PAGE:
The story of the House in the Horseshoe, and the men who fought there during an American Revolution skirmish, reveals the nature and influence of the war in the North Carolina backcountry. One of the first “big” houses built in the frontier lands of North Carolina, the House in the Horseshoe still has bullet holes from the fighting that took place in 1781.

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House in the Horseshoe Encyclopedia

 

In the summer and spring, bright flowers surround this white plantation house whose name comes from its location on a horseshoe bend in The Deep River. The house (ca. 1770) was first owned by Philip Alston, whose band of Whigs was attacked in 1781 by Tories led by David Fanning. Later, four-term North Carolina governor Benjamin Williams lived in the house, which today features fine antiques of the colonial and Revolutionary War eras.

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Robert Howe (1732-1786) Encyclopedia

In 1732, Robert Howe was born in Brunswick County, North Carolina.  He emerged as the colonies’ highest-ranking officer during the Revolutionary War.  Althought he supported Royal Governor Tryon in the 1760s, Howe like many others soon grew disenchanted with the English crown and evinced a strong patriotism by the mid-1770s.

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Herman Husband (1724-1795) Encyclopedia

Born in Maryland in 1724, Herman Husband was a successful farmer and an influential leader during the Regulator Rebellion in pre-Revolutionary North Carolina.  Husband represented Alamance farmers' interests and protested what he considered corrupt government and exploitation.

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James Iredell, Sr. (1751-1799) Encyclopedia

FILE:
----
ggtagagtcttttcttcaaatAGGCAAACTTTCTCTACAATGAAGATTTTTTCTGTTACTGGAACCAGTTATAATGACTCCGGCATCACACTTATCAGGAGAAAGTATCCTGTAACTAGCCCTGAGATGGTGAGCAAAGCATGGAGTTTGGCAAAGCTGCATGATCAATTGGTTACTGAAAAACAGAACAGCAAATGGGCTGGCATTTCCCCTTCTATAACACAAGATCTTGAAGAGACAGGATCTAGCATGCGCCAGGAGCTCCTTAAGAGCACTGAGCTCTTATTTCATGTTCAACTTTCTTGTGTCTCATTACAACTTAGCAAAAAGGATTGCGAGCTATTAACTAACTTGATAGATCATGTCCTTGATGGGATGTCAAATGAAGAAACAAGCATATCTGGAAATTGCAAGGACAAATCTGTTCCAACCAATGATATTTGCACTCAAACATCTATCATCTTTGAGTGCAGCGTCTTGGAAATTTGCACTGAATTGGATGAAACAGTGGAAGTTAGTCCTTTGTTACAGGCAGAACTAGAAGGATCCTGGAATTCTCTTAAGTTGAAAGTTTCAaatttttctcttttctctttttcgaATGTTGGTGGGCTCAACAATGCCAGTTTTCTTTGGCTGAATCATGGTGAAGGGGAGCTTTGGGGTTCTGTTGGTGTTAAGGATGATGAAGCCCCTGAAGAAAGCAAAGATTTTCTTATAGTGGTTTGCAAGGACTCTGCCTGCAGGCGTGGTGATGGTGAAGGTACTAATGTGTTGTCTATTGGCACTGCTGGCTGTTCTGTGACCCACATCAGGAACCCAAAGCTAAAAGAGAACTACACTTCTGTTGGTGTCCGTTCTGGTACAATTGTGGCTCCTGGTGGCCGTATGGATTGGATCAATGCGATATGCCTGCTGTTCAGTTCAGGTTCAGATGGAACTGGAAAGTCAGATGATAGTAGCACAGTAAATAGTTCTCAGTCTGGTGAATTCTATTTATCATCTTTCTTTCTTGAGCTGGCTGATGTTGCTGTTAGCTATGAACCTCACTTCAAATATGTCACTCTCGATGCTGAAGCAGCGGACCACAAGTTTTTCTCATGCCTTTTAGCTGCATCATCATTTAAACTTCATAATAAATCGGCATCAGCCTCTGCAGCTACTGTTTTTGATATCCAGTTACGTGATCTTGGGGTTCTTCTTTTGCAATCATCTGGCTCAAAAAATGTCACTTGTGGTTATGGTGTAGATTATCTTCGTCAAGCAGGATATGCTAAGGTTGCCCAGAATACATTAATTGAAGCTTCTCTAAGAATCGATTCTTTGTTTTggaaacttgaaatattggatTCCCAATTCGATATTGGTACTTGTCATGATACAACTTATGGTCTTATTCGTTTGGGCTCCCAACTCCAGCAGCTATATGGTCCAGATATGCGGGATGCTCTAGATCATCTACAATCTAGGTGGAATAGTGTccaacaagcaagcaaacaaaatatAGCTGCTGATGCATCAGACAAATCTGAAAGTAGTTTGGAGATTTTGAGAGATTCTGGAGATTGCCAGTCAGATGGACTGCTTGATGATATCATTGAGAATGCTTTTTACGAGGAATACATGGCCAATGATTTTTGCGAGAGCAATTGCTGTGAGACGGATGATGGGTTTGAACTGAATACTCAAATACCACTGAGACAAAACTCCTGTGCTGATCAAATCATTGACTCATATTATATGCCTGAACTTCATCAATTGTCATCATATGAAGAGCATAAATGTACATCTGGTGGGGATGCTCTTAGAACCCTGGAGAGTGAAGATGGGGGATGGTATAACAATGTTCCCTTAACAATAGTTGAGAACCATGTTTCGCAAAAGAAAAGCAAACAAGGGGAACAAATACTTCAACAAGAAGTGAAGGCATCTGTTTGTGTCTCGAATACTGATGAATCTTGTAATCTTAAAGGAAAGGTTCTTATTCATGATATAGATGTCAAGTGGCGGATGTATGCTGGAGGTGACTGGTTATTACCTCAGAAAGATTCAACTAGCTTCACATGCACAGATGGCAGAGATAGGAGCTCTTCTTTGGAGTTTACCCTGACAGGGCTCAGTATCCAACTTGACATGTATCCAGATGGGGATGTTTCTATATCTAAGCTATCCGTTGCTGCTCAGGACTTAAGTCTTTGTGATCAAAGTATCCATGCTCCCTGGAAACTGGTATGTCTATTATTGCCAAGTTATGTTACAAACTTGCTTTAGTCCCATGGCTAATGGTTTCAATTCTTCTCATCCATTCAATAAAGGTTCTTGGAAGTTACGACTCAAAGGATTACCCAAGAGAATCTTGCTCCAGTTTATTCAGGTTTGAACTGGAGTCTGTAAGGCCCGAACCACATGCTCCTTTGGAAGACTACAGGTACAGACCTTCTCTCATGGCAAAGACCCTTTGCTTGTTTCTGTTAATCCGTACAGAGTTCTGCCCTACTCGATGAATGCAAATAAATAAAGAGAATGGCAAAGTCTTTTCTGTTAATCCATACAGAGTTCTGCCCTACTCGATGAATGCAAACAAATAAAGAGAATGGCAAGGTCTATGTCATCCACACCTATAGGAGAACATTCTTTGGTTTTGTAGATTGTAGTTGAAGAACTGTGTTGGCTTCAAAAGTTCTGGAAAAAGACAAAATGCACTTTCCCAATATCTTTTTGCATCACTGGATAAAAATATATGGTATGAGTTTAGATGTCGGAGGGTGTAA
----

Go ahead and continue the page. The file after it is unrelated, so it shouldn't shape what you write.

James Iredell (1751-1799) was a leader of the North Carolina Federalists during the state ratification debates of the federal Constitution.  Following ratification, President George Washington appointed the North Carolinian to the U.S. Supreme Court, where he served until his death in 1799.  His best-known opinion is his dissent in Chisholm v. Georgia (1793) that provided the basis for the subsequent adoption of the Eleventh Amendment to the U.S. Constitution.

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Johnston Riot Act Encyclopedia

Enacted on January 15, 1771, the Johnston Riot Act breached English Common Law and enlarged governmental power in order to intimidate Regulators from ceasing their protests.  It, however, enraged the defenders of liberty and incited more protests.  

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Willie Jones (1741-1801) Encyclopedia

Willie Jones was an influential Jeffersonian states’ righter and patriot during the Revolutionary War and Federalist periods.  Willie Jones (pronounced Wiley) is remembered mostly for opposing the ratification of the United States Constitution.  His political philosophy has had a lasting influence.

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Lillington (Town of) Encyclopedia

Named after a Revolutionary War hero, the town is located approximately halfway between Raleigh and Fayetteville